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MARBLE FALLS — With skin cancer as the No. 1 form of a cancer, a local dermatology business wants to give Highland Lakes residents a chance at prevention or early detection.

And, as with most cancers, early detection is one of the fundamental steps to combating skin cancer.

“What people don’t realize (is) melanoma caught in early stages is fairly curable,” said Christian Scarborough, a spokesman for Westlake Dermatology, which has an office in Marble Falls at 507 FM 2147 West, Suite 202. “But once it gets down deep into the skin, it’s almost always incurable.”

Scarborough knows from personal experience the dangers of melanoma, the most dangerous form of skin cancer. A friend of his, who spent a great deal of time outdoors, one day detected a lump under his arm. Tests confirmed the young man had melanoma.

“But by the time it was detected, it was too late for him,” Scarborough said. “He died from melanoma. And that’s why it’s so important to get skin cancer screenings. And not just once, but annually.”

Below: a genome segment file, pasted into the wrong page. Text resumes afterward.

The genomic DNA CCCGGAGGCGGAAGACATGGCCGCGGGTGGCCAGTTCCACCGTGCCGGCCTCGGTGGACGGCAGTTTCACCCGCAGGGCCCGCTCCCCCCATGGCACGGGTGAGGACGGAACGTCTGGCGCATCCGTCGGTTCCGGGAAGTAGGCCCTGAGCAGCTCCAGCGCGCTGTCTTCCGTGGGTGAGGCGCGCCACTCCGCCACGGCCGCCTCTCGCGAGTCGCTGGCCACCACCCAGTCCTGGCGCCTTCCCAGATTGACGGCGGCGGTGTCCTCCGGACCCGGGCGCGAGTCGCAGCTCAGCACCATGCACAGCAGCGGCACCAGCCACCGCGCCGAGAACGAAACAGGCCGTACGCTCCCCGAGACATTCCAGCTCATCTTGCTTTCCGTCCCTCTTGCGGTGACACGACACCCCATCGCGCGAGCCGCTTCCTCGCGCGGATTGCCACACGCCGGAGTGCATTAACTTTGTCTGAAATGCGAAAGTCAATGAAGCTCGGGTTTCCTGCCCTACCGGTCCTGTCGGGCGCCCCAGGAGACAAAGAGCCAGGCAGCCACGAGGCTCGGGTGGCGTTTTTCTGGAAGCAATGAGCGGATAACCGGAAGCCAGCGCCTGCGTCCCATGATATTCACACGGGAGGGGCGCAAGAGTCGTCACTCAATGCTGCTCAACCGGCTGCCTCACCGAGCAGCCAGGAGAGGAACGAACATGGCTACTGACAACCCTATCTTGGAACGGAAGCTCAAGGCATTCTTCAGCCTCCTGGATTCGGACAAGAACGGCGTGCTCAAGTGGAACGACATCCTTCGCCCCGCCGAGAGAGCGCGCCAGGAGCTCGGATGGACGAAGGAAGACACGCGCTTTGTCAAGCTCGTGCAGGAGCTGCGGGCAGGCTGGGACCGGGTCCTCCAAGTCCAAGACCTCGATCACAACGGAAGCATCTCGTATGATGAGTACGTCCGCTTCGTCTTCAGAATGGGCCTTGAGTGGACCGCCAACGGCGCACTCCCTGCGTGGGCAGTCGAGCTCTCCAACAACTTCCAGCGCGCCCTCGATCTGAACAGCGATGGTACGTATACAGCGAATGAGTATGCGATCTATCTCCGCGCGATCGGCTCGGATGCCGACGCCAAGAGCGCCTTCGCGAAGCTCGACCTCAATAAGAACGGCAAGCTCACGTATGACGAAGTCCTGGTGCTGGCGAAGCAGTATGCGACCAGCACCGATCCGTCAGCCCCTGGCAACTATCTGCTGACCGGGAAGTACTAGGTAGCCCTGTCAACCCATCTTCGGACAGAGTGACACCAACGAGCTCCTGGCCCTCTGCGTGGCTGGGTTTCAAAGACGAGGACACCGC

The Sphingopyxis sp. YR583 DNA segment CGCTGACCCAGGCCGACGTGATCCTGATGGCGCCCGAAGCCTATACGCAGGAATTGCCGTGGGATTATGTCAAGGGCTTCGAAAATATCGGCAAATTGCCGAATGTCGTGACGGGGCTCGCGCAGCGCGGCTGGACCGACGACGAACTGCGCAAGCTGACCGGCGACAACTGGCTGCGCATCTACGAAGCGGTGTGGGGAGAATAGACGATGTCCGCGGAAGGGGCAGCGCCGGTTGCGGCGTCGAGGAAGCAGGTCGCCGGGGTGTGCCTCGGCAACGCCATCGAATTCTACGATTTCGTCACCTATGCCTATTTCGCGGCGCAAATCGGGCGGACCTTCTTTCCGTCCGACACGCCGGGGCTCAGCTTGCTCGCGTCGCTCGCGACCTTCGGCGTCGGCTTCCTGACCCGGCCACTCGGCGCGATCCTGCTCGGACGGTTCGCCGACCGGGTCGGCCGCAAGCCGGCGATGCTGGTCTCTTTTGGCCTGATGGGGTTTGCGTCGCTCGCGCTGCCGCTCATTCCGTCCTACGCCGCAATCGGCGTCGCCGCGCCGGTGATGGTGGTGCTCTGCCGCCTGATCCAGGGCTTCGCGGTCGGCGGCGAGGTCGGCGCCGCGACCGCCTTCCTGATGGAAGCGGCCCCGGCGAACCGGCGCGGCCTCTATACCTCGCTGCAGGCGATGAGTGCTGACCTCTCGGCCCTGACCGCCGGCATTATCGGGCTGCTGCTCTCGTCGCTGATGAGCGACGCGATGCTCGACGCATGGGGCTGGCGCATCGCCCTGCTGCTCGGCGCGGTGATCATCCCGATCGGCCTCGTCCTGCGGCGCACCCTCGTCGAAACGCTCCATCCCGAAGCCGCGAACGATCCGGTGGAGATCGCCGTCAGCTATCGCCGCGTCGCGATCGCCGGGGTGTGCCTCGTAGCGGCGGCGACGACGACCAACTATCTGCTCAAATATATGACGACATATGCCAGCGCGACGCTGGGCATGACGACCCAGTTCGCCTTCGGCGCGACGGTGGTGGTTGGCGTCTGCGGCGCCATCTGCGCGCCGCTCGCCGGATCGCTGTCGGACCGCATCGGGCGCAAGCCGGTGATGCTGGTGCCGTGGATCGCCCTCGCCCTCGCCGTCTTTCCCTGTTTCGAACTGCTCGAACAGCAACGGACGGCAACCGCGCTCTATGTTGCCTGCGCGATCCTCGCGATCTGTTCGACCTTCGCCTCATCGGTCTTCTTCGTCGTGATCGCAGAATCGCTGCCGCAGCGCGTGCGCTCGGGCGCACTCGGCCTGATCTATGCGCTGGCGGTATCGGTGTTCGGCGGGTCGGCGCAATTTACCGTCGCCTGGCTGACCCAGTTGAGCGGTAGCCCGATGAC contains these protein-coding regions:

On Aug. 15, Westlake Dermatology is offering free skin screenings from 9 a.m to 1 p.m. at its Marble Falls office. The screenings will be conducted by Lela Lankerani, a board certified dermatologist, or a certified physician’s assistant. The screenings are offered on a walk-in basis.

According to officials, physicians diagnose more than one million new cases of skin cancer a year in the United States. And the number of the most dangerous form of skin cancer, malignant melanoma, has doubled in the past 10 years.

Scarborough pointed out that people who have had less dangerous forms of skin cancer in the past have increased chances of getting melanoma.

But annual skin screenings are just as important for those who have had the disease. One of the keys to detecting it is regular screenings. Scarborough said dermatologists and physicians keep records of the skin screenings so they can compare annual results and identify any problems or issues.

For some people — those with light eye colors, fair skin and moles — the chances of skin cancer increase even more, he added.

“There’s also the misconception that those with darker complexions can just lay out in the sun and not worry,” Scarborough said. “But they can get skin cancer as well. It’s important that everybody get their skin checked every year. That way, if something is wrong, hopefully, it can be caught early. Besides prevention, early detection is the key.”

Go to to learn more about skin cancer, prevention and detection.